Could officials have prevented infant’s death?

Joyce L. Miller

Analysis: State agencies had no cause, no right to remove Iberia baby from custody of parent accused of killing him prior to the incident.

The first glimpse into the investigation of the events before the death of an infant and the mother who is now behind bars charged with his murder holds no surprises and gives no credence to allegations that have been raised questioning whether state agencies acted appropriately.

The questions surround whether or not the infant and two other children should have been turned over to their mother after Wayne Anderson Jr. and an older sibling were taken into protective custody by the Iberia Police Department on June 23.

The incident at the grandparents’ home did not involve the mother, and at that time, there were no warrants for her arrest nor allegations of abuse or neglect being made against her.

The report outlines the events that began with the incident at the grandparents’ home June 23 and continued until July 12. The fire that caused the fatal injuries to the infant was reported July 11.

The grandparents, Walter and Charleana White, have been arrested. They are charged with child endangerment stemming from the June 23 incident when a teenager was found smoking marijuana in their home and the living conditions were described as “unsanitary.” Police reports noted the stench of rotting garbage and lack of running water.

Although the infant and his sibling were taken to Lake Regional Hospital immediately after the incident at the grandparents’ home, they were examined and released. The report indicates the children did not require any medical attention.?

The children were taken from the grandparents’ home and later returned to the mother. That is where some critics say state agencies failed in their responsibilities.

The mother, Christina White, is being held without bond on murder, arson and child endangerment charges in connection with the fire July 11.

According to the report, less than 24 hours before the fire, a representative of the Division of Children’s Services had visited the home where it occurred. Nothing in the investigative report indicated there was reason to believe that the mother could not be trusted with her own children.

In the days since Wayne Anderson Jr. died from the burns he suffered after his mother allegedly set his blanket on fire and left him to burn in his crib, the 26th Judicial Circuit Court’s Juvenile Division has come under intense scrutiny by some who claim the agency did not do its job.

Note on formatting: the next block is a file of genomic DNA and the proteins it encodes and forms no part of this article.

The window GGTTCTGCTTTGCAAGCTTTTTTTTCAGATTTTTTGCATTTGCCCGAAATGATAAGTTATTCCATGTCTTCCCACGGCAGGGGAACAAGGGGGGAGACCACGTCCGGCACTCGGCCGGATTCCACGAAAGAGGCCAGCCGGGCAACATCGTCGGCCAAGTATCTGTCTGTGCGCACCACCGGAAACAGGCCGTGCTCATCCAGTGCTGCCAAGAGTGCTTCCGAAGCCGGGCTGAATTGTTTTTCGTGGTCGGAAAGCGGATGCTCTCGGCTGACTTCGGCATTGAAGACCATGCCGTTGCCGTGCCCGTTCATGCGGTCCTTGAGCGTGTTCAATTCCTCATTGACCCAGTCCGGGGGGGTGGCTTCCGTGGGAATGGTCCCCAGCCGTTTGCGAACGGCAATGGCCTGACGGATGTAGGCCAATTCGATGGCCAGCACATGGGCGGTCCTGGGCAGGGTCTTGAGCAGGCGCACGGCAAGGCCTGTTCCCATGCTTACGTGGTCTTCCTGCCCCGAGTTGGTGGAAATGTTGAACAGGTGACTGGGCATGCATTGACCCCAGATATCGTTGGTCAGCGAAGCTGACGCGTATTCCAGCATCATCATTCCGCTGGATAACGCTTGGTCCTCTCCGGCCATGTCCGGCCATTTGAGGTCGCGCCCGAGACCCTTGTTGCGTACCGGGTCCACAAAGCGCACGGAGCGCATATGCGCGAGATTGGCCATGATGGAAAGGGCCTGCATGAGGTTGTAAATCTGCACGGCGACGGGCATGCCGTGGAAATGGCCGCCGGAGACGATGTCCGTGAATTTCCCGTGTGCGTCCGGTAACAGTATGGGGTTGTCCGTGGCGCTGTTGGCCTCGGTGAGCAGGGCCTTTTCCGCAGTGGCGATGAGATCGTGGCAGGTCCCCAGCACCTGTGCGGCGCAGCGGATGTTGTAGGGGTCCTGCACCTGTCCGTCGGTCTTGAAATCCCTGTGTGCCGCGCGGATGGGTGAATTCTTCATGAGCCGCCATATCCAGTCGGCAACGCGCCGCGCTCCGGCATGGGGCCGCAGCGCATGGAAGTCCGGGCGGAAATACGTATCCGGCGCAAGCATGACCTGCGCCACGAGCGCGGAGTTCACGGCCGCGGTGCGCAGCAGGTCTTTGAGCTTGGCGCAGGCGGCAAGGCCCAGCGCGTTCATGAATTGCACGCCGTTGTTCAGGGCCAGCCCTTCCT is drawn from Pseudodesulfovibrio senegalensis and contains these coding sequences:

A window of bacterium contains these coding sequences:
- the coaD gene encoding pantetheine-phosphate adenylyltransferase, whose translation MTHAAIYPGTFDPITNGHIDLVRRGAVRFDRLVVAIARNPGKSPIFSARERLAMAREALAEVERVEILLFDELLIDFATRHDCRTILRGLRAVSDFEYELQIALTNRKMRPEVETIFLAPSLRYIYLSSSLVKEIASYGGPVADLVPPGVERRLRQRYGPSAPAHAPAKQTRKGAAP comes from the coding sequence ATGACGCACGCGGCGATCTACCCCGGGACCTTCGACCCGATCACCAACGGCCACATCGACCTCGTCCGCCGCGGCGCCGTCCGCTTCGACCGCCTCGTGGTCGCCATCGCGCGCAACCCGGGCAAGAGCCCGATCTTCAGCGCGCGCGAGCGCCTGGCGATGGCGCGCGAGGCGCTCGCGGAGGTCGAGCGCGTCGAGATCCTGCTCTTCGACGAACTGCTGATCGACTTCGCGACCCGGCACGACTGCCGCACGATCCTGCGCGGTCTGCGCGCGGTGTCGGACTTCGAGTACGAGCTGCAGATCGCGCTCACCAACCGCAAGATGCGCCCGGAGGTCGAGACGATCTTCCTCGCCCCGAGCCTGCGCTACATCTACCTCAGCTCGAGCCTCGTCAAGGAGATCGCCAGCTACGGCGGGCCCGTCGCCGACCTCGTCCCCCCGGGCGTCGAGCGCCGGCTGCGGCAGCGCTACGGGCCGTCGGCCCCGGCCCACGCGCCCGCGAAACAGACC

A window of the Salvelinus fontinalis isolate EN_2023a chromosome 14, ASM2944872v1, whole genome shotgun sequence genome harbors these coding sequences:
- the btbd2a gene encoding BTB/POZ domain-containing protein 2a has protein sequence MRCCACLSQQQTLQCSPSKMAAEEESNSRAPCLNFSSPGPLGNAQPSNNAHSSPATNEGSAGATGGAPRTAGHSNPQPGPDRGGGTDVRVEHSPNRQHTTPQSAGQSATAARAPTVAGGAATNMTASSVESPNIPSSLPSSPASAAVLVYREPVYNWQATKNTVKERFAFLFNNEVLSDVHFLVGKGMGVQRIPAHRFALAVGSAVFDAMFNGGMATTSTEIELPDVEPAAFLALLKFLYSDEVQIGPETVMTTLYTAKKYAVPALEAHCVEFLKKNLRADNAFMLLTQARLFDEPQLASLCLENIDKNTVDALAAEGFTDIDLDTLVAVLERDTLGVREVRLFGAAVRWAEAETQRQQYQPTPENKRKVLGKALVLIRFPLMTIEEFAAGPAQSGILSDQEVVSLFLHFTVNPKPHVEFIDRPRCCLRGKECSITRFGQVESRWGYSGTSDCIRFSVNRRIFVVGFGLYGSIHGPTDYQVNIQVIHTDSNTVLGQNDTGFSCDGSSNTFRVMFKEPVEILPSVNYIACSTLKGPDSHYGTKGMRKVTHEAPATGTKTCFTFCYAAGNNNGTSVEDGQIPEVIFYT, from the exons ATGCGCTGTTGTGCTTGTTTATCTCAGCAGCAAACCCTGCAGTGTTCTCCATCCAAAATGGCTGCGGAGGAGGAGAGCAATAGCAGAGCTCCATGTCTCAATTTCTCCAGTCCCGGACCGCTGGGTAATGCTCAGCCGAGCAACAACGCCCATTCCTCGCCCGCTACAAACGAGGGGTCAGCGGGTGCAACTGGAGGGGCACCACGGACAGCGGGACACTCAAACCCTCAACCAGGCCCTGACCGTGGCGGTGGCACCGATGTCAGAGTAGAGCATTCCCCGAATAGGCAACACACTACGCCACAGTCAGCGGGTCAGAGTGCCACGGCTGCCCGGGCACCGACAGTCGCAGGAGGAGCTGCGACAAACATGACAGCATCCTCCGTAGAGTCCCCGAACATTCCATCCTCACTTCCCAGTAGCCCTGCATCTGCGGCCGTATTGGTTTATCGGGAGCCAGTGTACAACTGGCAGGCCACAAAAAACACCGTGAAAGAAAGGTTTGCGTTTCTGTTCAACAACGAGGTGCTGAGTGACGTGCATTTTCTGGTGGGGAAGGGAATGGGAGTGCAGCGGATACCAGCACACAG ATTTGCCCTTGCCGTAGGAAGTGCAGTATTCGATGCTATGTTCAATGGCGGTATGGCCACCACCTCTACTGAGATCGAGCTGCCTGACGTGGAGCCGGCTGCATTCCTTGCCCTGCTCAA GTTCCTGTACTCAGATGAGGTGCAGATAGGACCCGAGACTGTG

“I believe that in tragic situations like this, people always look for someone to blame. That’s human nature, and when children die, it is incredibly emotional,” said Tammy Walden, the chief juvenile officer who heads the circuit’s juvenile services. “This is one of those situations. I have gone over our reports and have gone over what our agency did, and I believe that everyone did their jobs and did them right. There was no indication and no information available to us at the time that lead us to believe this woman posed a risk to her children, much less that she was capable of murdering one by the most horrific means I can imagine.”

Walden said before children can be removed form the custody of their parent(s), juvenile officers have to determine the child(ren) have been neglected and/or abused or are at imminent risk of that happening.

“Yes, there were concerns about poverty issues, unsanitary living conditions, but did they rise to the level to force the removal of the children from the care of their mother? No, they didn’t,” Walden said. “There was nothing that indicated the children were in physical danger.”

Christina White had agreed to move in with her sister as a result of a followup visit from children’s services after the June 23 incident raised questions about the sanitary conditions of the home where she was living.

She had also applied for services that were available to her. From all appearances, she was trying.

Until the day of the fire.

If there is good that can come from this, Walden said, it would be the heightened awareness that this kind of tragedy can happen anywhere and in any community. It also highlights the very real need for a national database that tracks child abuse and neglect cases from state to state.

It wasn’t until after the fatal fire that information on two substantiated cases of child abuse/neglect were forwarded from Illinois, where Christina White had lived before moving to Missouri.

“We don’t like it, but sometimes bad things happen no matter what,” Walden said. “Unfortunately, this was one of those cases.”

Currently, Walden said 76 children in Miller County are being cared for in foster homes, including the two siblings of Wayne Anderson Jr.

It is interesting to note in light of the scrutiny this case has brought to bare on the juvenile division, by their own admission, Iberia Mayor Jack Hogue, Iberia Police Chief Andy Long and Miller County Sheriff Bill Abbott could not recall any prior complaints or incidents involving the Whites.

Lake Sun Leader

Contact this reporter at joycem@lakesunleader.com.